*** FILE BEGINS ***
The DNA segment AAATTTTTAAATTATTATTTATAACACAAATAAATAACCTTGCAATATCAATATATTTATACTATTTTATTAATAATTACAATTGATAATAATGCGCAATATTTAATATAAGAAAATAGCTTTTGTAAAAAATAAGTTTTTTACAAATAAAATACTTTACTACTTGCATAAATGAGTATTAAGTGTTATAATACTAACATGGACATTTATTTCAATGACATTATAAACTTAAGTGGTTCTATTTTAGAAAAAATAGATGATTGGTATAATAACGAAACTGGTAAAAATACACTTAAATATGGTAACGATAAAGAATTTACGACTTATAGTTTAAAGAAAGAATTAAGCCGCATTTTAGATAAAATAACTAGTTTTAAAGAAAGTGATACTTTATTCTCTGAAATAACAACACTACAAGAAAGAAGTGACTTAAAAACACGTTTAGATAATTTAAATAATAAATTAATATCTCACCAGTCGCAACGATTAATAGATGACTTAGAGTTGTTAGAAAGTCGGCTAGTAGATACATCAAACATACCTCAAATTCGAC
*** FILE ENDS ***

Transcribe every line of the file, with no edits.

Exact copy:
The DNA segment AAATTTTTAAATTATTATTTATAACACAAATAAATAACCTTGCAATATCAATATATTTATACTATTTTATTAATAATTACAATTGATAATAATGCGCAATATTTAATATAAGAAAATAGCTTTTGTAAAAAATAAGTTTTTTACAAATAAAATACTTTACTACTTGCATAAATGAGTATTAAGTGTTATAATACTAACATGGACATTTATTTCAATGACATTATAAACTTAAGTGGTTCTATTTTAGAAAAAATAGATGATTGGTATAATAACGAAACTGGTAAAAATACACTTAAATATGGTAACGATAAAGAATTTACGACTTATAGTTTAAAGAAAGAATTAAGCCGCATTTTAGATAAAATAACTAGTTTTAAAGAAAGTGATACTTTATTCTCTGAAATAACAACACTACAAGAAAGAAGTGACTTAAAAACACGTTTAGATAATTTAAATAATAAATTAATATCTCACCAGTCGCAACGATTAATAGATGACTTAGAGTTGTTAGAAAGTCGGCTAGTAGATACATCAAACATACCTCAAATTCGAC